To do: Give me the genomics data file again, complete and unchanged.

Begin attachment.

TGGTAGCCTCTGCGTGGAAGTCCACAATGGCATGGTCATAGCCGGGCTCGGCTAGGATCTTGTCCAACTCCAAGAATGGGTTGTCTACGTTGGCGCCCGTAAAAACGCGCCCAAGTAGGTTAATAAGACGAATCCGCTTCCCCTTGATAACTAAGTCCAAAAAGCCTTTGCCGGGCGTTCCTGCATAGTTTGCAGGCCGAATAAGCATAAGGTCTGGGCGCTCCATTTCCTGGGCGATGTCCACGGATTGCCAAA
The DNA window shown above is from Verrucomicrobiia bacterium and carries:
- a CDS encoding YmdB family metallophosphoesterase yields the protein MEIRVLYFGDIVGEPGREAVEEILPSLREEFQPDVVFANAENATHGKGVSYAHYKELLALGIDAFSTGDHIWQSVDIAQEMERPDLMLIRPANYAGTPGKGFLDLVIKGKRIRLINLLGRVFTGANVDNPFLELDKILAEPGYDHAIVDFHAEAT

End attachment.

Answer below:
TGGTAGCCTCTGCGTGGAAGTCCACAATGGCATGGTCATAGCCGGGCTCGGCTAGGATCTTGTCCAACTCCAAGAATGGGTTGTCTACGTTGGCGCCCGTAAAAACGCGCCCAAGTAGGTTAATAAGACGAATCCGCTTCCCCTTGATAACTAAGTCCAAAAAGCCTTTGCCGGGCGTTCCTGCATAGTTTGCAGGCCGAATAAGCATAAGGTCTGGGCGCTCCATTTCCTGGGCGATGTCCACGGATTGCCAAA
The DNA window shown above is from Verrucomicrobiia bacterium and carries:
- a CDS encoding YmdB family metallophosphoesterase yields the protein MEIRVLYFGDIVGEPGREAVEEILPSLREEFQPDVVFANAENATHGKGVSYAHYKELLALGIDAFSTGDHIWQSVDIAQEMERPDLMLIRPANYAGTPGKGFLDLVIKGKRIRLINLLGRVFTGANVDNPFLELDKILAEPGYDHAIVDFHAEAT